Detail from "Jacob and Rachel at the Well" by James Tissot, ca. 1900
Detail from "Jacob and Rachel at the Well" by James Tissot, ca. 1900

How to change your reality from ‘no way’ to ‘I can do this’

The Torah column is supported by a generous donation from Eve Gordon-Ramek in memory of Kenneth Gordon.


Genesis 28:10–32:3

An art dealer in Paris bought a painting bearing Picasso’s signature and wanted to have the painting authenticated by the master himself. So he brought it to him. Picasso took one look and immediately said, “It’s a fake.”

Two years later, the same art dealer acquired another signed painting. Once again, he showed it to the artist, and once again Picasso declared, “It’s a fake.”

But this time the dealer protested passionately. “How could you say that? I myself was present when you painted this canvas. With my own eyes I saw you do it!”

Picasso shrugged and said, “I often paint fakes.”

Don’t we all? How often do we “paint fakes” because we don’t bring our best to the task at hand? Living is an art, but all too often we bring only a portion of ourselves to our family, our spouse, our children, our Jewishness. We are fractional and half-hearted painters, not using the full palette of our paints and talents.

We can become so much more, aspire to so much more. We have room for growth in every direction. This reality is beautifully illustrated in a curious incident in the Book of Genesis.

The patriarch Jacob arrives in a village and sees the local shepherds standing around a well with their sheep. A large stone is on top of the well to keep the water clean and to restrict its use.

When Jacob notices the shepherds lingering in the hot sun, he is perplexed. Their garments stick to their skin with perspiration, and yet not a single one of them seems to be taking a drink from the well.

“Why don’t you remove the stone and drink? Refresh yourselves. Refresh your flocks. You will all feel better.”

They answer him: “You’re right. We’re thirsty, our sheep are thirsty and some cold water would taste wonderful. But lo nuchal We can’t move the rock, it’s impossible. It is too heavy for one or two men to roll off. We have to wait until all the shepherds have arrived and together, we will move it. The task is too big for just us.”

Then Jacob steps forward and single-handedly rolls the stone off the well and invites the shepherds to drink and water their sheep. We can practically picture the other shepherds gaping at him in astonishment and disbelief. How did one man manage such a feat, they must be asking themselves.

That’s the story. It’s simple. But what is the Torah trying to tell us? That Jacob is strong, the shepherds weak? What is the lesson? Is it simply a feat of physical strength, a remarkable display of weightlifting?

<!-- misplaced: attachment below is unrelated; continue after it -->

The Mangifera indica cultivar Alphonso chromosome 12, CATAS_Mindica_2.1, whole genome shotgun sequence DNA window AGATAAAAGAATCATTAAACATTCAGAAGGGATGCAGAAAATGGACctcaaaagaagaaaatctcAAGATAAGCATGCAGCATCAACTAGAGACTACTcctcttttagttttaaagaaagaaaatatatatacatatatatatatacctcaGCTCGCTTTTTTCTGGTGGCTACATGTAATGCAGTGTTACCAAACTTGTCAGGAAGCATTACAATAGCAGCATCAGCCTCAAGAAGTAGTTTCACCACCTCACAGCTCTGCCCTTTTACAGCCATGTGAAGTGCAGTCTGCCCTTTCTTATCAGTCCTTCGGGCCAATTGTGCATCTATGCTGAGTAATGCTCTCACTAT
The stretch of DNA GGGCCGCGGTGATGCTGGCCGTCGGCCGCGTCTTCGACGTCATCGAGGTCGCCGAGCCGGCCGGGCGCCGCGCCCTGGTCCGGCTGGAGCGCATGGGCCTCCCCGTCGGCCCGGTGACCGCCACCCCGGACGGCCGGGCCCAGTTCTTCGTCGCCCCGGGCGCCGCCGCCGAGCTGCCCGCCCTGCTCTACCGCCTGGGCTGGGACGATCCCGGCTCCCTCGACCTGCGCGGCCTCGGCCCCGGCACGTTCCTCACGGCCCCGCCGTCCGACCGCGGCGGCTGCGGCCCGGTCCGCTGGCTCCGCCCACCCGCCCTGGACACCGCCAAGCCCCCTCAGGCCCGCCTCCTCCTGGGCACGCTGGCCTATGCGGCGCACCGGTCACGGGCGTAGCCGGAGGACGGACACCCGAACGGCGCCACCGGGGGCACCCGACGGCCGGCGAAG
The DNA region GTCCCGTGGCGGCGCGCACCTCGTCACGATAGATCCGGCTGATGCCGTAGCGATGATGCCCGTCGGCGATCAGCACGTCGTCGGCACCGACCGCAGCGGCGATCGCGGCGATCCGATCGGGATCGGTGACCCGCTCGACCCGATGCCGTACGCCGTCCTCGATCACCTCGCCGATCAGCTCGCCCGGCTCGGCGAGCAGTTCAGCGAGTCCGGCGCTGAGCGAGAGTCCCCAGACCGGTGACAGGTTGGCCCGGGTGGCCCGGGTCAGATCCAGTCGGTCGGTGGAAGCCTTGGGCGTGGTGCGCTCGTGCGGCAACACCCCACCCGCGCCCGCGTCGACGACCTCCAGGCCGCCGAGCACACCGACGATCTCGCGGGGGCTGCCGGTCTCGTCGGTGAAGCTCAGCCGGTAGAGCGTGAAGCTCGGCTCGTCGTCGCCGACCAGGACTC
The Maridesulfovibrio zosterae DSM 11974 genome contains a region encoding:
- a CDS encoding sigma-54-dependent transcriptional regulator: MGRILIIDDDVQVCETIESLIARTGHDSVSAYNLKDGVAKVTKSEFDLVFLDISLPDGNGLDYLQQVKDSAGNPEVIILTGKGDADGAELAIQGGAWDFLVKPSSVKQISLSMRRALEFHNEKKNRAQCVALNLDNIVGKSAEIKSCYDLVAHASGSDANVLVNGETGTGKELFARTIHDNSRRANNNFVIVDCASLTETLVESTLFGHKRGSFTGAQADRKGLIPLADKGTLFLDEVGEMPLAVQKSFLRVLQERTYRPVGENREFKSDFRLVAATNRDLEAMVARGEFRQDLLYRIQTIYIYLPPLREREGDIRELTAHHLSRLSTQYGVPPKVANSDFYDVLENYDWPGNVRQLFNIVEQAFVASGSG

No. The well, the midrash tells us, was not simply a well. It symbolized the source of a person’s talents and innate abilities. And the stone was also not just a stone.

The stone represents all the things that block our access to those innate capabilities: the stone of bad habits; the stone of laziness; the stone of selfishness; the stone of obstinacy; the stone of all the difficulties that we encounter in life. Our challenge, says the midrash, is to do what Jacob did and summon all of our strength and remove those stones that block the well. (Genesis Rabbah 70:8. See also Likutei Torah, Va’etchanan)

And if each of us is brimming with a wealth of talent and capability, then why do many of us never express it? Why do we have it, but rarely see it?

The answer is that everything depends on our attitude. It is our attitude to the stone of difficulty that determines whether we will be able to roll it away like Jacob, or find it impossibly heavy to lift, like the shepherds.

But why indeed, could Jacob roll the stone off the well? And, why couldn’t the shepherds?

The reason the shepherds couldn’t roll the stone away was that they were convinced they couldn’t do it. It was heavy in their minds. Listen once again to the Bible’s words. Jacob says to the shepherds, “Why are you standing around in the hot sun? There is water right in front of you.” They answer him, “lo nuchal” — We can’t move the stone. It’s impossible!”

When we think that a particular task is impossible, then for us it truly becomes impossible. How we think shapes our reality.

Jacob didn’t consider moving the rock to be impossible. Because he believed that it was possible, it became possible.

When we face the stone that blocks our well — the difficulties that hold us back from doing those constructive things we want to do, from being the parent we want to be, the human being, the Jew we want to be — if we imagine that the stone is immovable, it will stay there forever. In fact, if we believe it to be immovable, we will almost certainly not try to move it.

But if we believe it can be rolled away, it will be.

Rabbi Dov Greenberg
Rabbi Dov Greenberg

Rabbi Dov Greenberg leads Stanford Chabad and lectures across the world.